By Maegan Murray, WSU Tri-Cities

CONNELL, Wash. – Education has cultivated Gretchen Graber’s growth as an environmental scientist, so teaching inmates to raise sagebrush to restore habitat for the greater sage-grouse seemed like a natural offshoot.

In November, her students at the Coyote Ridge Corrections Center in Connell will transport 20,000 plants they grew to a site near Wenatchee, Wash., to help rebuild some of the bird’s shrub-steppe habitat burned by wildfire.

See a video about the work at https://www.youtube.com/watch?v=mBObDj8lZWs.

Nurturing skills, restoration

Since May, Graber has taught inmates basic horticulture, botany and sustainable practices using what she has learned as a master’s student in environmental science at Washington State University Tri-Cities. She also manages the native plant greenhouse on campus while serving as horticulture labs instructor.

 


“Through the program, inmates learn not only about what it takes to grow sagebrush, but also the responsibility that people have for protecting and supporting the local environment,” Graber said.

As the plants grew, she also has seen personal growth among the inmates.

“They feel like they are doing something positive for the community and nature,” she said. “It’s making a difference to the well-being of the inmates, as well as providing restorative justice.”

“I’m learning horticulture skills and how to grow native plants,” said inmate Kevin Bowen. “I would like to make it into a permanent career. If not, it would be a hobby and I would get a greenhouse.”

“The main benefit is just knowing how to grow plants from seed to maturity,” said inmate Brian Younce. “If something bad happened in the world and you had to grow your own food, then I feel I now have the skills to grow gardens and feed people.”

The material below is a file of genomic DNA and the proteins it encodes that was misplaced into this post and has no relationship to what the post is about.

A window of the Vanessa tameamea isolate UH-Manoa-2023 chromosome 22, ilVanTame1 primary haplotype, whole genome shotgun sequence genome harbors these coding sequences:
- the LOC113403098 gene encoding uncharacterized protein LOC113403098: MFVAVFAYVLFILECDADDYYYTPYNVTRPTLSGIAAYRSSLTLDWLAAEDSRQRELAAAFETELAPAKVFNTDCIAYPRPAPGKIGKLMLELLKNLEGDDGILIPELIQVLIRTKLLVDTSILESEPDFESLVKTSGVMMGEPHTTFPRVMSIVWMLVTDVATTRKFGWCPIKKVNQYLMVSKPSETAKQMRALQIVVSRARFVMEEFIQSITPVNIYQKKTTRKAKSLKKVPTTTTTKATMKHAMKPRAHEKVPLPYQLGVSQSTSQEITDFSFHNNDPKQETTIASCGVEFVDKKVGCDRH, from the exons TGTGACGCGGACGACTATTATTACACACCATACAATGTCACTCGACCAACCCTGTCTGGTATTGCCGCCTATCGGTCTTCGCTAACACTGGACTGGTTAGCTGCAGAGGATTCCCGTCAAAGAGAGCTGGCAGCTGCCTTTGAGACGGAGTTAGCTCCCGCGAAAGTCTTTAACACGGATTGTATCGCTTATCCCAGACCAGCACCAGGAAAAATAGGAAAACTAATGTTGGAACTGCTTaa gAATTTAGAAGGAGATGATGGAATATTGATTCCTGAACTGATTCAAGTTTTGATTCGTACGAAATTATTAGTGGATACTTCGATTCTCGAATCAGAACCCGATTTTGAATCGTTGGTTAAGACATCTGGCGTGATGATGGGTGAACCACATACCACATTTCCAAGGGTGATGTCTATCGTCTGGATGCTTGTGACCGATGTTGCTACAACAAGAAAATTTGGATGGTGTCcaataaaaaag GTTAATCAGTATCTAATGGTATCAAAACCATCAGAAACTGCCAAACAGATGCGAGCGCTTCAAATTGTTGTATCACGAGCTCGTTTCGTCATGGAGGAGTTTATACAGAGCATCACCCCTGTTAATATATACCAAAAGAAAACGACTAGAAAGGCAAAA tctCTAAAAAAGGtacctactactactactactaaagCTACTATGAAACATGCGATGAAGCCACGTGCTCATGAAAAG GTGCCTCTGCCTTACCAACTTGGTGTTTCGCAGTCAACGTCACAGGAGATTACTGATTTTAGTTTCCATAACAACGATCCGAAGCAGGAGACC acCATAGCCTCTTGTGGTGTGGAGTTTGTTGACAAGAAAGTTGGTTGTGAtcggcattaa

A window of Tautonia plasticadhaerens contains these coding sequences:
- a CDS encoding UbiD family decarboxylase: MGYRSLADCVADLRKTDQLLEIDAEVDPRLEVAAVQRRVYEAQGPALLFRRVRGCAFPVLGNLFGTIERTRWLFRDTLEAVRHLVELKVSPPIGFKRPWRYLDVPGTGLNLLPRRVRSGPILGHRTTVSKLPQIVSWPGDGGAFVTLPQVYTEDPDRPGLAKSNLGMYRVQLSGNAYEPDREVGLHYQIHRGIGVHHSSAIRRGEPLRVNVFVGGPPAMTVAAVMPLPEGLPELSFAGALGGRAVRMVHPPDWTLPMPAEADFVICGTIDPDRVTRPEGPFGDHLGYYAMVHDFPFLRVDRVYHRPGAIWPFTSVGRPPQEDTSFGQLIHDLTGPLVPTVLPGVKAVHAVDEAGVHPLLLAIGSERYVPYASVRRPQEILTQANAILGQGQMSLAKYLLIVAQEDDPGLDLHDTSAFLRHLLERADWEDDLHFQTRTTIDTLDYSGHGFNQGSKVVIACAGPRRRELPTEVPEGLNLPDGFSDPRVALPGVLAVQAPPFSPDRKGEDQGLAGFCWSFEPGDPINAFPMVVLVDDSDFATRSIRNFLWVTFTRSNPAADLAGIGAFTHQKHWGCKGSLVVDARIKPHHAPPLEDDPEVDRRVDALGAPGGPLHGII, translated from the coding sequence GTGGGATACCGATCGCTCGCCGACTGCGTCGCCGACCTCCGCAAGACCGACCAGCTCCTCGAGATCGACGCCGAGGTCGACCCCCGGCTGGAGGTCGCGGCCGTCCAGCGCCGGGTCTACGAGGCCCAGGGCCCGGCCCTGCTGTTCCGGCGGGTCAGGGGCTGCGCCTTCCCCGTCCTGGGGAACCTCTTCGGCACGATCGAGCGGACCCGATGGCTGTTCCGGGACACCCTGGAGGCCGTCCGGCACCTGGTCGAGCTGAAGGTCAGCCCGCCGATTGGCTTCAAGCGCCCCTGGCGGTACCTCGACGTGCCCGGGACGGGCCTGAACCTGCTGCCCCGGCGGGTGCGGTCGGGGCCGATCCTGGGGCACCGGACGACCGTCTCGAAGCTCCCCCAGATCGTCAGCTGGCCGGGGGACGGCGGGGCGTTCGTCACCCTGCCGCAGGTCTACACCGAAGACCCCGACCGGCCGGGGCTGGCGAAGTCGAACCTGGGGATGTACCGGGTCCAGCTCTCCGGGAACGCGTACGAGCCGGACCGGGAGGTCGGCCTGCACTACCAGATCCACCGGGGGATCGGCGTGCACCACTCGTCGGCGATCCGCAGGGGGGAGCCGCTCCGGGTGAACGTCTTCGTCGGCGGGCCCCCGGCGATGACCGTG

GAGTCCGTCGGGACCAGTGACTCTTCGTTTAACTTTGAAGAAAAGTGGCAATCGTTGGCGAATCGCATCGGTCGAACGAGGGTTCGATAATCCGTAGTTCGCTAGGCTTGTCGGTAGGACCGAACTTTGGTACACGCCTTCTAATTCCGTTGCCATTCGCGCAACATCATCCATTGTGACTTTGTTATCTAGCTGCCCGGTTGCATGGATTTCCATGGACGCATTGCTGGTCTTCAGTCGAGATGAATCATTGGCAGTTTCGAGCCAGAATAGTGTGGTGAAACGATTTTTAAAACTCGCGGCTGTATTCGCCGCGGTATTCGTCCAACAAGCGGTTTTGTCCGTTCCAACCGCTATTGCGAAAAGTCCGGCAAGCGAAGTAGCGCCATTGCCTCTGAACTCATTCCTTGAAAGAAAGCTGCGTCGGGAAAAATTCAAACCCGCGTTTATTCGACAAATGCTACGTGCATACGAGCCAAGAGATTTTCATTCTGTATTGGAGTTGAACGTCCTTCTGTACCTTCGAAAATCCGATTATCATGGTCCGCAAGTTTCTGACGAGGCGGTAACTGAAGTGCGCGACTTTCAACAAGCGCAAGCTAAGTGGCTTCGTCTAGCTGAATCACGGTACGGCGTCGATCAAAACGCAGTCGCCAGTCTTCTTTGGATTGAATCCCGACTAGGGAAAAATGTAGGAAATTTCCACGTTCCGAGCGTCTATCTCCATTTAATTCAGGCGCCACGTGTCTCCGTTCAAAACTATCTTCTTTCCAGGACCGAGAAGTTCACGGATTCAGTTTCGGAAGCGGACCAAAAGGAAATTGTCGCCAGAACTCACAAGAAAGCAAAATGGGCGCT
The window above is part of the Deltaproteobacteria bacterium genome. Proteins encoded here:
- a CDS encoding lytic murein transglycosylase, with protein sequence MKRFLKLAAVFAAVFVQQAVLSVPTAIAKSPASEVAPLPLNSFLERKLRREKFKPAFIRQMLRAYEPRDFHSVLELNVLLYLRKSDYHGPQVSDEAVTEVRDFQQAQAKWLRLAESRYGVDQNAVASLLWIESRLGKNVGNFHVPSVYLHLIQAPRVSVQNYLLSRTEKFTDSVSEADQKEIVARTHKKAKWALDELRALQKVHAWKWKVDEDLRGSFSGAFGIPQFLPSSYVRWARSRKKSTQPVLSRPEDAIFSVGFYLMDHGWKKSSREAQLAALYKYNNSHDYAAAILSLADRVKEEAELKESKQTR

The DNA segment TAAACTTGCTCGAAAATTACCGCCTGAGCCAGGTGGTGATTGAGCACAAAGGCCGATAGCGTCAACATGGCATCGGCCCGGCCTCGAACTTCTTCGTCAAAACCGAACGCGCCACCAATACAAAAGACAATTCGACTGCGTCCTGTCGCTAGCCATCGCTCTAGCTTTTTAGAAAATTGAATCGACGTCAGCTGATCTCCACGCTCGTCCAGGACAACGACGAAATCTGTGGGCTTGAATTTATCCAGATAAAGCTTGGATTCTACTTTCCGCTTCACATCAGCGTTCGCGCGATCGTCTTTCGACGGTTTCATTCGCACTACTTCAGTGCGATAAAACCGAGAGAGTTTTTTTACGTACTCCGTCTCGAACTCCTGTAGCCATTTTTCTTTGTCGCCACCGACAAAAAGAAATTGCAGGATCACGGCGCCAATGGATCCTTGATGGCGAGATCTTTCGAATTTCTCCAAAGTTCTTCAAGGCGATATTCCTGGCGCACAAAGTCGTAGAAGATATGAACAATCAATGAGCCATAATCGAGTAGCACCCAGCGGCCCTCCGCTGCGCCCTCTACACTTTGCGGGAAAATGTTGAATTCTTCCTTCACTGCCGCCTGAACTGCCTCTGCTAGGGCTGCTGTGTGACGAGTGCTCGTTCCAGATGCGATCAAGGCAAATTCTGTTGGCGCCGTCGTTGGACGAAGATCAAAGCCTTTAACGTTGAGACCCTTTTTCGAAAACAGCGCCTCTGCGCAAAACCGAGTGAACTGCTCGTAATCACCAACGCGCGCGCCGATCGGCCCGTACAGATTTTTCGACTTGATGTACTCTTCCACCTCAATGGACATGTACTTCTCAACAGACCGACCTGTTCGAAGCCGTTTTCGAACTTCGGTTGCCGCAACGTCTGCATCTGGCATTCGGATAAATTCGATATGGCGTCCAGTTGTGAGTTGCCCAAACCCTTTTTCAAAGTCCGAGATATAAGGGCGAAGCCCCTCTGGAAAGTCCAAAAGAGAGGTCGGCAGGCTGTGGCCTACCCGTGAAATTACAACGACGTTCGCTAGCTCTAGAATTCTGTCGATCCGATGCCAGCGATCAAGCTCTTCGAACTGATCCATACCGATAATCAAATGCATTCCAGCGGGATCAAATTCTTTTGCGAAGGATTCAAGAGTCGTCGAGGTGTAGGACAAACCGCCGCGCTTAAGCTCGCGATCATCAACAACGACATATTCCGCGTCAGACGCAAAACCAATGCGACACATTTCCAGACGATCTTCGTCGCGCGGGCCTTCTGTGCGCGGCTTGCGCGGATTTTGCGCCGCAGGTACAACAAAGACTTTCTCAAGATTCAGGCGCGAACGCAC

Network of partners

Graber was hired by the nonprofit Institute for Applied Ecology (IAE) in Corvallis, Ore., to work with the inmates at Coyote Ridge after both organizations joined with Sustainability in Prisons project staff at Evergreen College to ensure a future for the greater sage-grouse. The IAE had partnered with the U.S. Bureau of Land Management to assist with habitat restoration following the fires.

Conversion of shrub-steppe lands to agriculture, invasion of noxious weeds and fire have depleted the native environment in the Pacific Northwest. As a result, greater sage-grouse numbers have dwindled, causing concern for its future.

“The greater sage-grouse use the shrub-steppe habitat for raising young, for protection and as the main food source,” Graber said. “When you start removing the main food source for any animal, you are going to see a domino effect throughout the ecological food chain.”

Propagating the benefits

But the effects of the restoration project also are far reaching.

The Sustainability in Prisons project “reduces idleness, and there are lower infraction rates,” said Dorothy Trainer, sustainability liaison at Coyote Ridge. “When inmates get out of prison, they have a science background and could start their own horticulture business or a garden.”

And the work helps local industry, Graber said.

“If organisms are listed as an endangered species, restrictions start to happen, which can have an impact on private industries that utilize this shrub-steppe area for their business,” she said. “With this project, everyone wins.”

And she herself has benefited.

“Any time you can impact someone’s life for the better through education, I’m all for it,” Graber said. “WSU Tri-Cities gave me the skills to enhance my work in environmental science. I’m using those same skills to encourage these guys to succeed in their own lives.”

 

Contacts:
Gretchen Graber, WSU Tri-Cities, 206-265-0430, gretchen.graber@email.wsu.edu
Maegan Murray, WSU Tri-Cities public relations specialist, 509-372-7333, maegan.murray@tricity.wsu.edu